Skillful Scott Chantler (whose “Days Like This” is in stores now) elaborates: “You should really learn to draw before approaching editors, who are just going to tell you to ‘learn to draw.’ And for that, you really need to talk to other artists and find out what they know. As good as a lot of editors are, they almost always come at it from a perspective of ‘Can I sell this?’, which isn’t what you need as a developing artist. Artists, though, can be amazing in helping you develop a style and to really think about what it is you’re trying to accomplish artistically, not just commercially.”
Savvy Scott Morse (whose contributions to “Sam & Twitch” and “Sidekicks” can be seen later this month) adds: “Make a name for yourself. Don’t expect Marvel or DC to do it for you. Don’t expect Oni or Dark Horse to make you a hit. You need to be what you’re selling to the editors and the publishers and the public. Set up at conventions, even if you’re not selling anything. If you have minis, give them away. You never know who will walk by. I did this before I got started, and made all kinds of friends. I work with half of them now.”
Finally, Jamal Ingle (whose “Venture” is in stores now) sums it all up rather nicely for us: “Here are the top five lessons I’ve learned over the years regarding portfolio reviews:
- Don’t put old pages in your portfolio. Nobody wants to see Batman pages you did when you were six.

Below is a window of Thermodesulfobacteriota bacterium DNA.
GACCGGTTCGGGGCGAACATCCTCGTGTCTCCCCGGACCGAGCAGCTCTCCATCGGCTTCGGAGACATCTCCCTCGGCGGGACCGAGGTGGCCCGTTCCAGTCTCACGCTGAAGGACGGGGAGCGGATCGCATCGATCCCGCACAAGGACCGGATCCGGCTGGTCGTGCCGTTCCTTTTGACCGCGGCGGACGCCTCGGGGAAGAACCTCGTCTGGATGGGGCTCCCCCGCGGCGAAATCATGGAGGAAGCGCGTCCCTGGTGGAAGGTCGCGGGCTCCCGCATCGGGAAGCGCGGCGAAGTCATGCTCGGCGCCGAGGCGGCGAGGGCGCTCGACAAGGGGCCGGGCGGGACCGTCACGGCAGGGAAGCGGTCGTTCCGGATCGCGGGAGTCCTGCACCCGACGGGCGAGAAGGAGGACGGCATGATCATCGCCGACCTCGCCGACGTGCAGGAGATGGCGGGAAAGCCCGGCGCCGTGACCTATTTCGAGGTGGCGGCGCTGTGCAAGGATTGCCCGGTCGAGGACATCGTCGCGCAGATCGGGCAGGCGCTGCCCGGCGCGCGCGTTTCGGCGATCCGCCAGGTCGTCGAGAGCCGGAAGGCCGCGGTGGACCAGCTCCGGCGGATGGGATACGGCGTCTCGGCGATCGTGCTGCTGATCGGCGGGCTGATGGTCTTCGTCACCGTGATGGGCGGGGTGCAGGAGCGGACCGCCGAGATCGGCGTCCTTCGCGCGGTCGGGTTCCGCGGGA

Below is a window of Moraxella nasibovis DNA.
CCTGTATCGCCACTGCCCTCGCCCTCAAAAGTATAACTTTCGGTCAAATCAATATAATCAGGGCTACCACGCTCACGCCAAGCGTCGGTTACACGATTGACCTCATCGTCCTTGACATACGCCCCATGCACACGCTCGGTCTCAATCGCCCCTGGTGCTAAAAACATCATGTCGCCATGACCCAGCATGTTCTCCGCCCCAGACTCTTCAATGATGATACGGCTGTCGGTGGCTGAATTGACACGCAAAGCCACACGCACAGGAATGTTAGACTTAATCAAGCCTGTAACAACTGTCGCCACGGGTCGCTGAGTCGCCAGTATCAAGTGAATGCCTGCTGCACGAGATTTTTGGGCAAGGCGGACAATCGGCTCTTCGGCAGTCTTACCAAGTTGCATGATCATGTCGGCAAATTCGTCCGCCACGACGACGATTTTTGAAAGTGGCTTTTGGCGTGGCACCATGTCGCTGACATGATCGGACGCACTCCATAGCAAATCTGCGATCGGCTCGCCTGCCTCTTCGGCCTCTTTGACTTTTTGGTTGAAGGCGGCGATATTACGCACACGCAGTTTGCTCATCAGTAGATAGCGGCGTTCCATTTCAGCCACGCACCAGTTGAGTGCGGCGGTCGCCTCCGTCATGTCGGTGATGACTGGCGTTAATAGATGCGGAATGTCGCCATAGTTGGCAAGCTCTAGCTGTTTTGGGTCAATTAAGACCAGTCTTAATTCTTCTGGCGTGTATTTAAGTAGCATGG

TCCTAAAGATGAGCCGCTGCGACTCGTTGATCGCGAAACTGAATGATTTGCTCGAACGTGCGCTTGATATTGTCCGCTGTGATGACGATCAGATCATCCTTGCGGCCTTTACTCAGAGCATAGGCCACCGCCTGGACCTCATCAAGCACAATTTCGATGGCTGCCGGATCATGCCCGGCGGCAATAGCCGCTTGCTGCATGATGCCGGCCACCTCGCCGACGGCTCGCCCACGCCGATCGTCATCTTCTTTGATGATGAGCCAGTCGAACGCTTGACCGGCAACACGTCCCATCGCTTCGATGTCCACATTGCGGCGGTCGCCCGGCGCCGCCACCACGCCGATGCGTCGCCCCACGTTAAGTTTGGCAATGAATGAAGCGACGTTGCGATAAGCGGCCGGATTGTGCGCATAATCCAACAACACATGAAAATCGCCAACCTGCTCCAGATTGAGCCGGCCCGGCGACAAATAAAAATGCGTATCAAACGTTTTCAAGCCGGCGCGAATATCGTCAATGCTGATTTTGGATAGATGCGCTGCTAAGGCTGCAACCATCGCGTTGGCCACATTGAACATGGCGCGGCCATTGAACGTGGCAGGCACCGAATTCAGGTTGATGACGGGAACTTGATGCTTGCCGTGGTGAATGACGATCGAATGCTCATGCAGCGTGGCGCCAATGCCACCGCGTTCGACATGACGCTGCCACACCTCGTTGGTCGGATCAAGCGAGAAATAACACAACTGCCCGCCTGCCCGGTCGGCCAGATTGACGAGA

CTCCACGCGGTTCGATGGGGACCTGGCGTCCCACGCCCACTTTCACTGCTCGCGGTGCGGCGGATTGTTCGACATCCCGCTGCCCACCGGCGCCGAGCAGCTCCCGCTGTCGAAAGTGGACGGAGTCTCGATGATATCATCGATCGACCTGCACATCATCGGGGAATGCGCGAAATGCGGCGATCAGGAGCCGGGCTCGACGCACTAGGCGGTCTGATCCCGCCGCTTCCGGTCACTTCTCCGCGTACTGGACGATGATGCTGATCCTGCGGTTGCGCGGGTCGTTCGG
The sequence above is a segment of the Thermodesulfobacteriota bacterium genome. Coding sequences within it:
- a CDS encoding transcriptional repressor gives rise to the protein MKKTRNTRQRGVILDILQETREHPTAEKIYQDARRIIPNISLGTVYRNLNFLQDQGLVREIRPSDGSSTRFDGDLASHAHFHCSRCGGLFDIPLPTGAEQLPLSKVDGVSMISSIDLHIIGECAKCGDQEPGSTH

- Don’t have an attitude. No matter how good you think you are, they’ve seen better.
- Don’t make excuses during a review; it makes you seem wishy-washy and defensive.
- Never say: “I think I’m better than (insert superstar artist here).” It’s not up to you to make that distinction. It’s good to be confident but bad to be an asshole.
- Remember that while it does happen, it’s certainly happened to me more than once, don’t expect to walk away from a portfolio review with a job. Make the most of your time by getting tips on improving your work.”
A good portfolio, a good attitude, a little good luck and some good timing, that’s all you really need to break into comics. Oh, and maybe some good advice from people who know what they’re talking about. It’s been our pleasure to provide you the latter, but the rest is up to you.
Next week: Aspiring writers, we have not forsaken, thee.
Meanwhile, why not visit the shiznitz Open Your Mouth message board because, by golly, you never know who you might come across over there.
Thank you for your attention.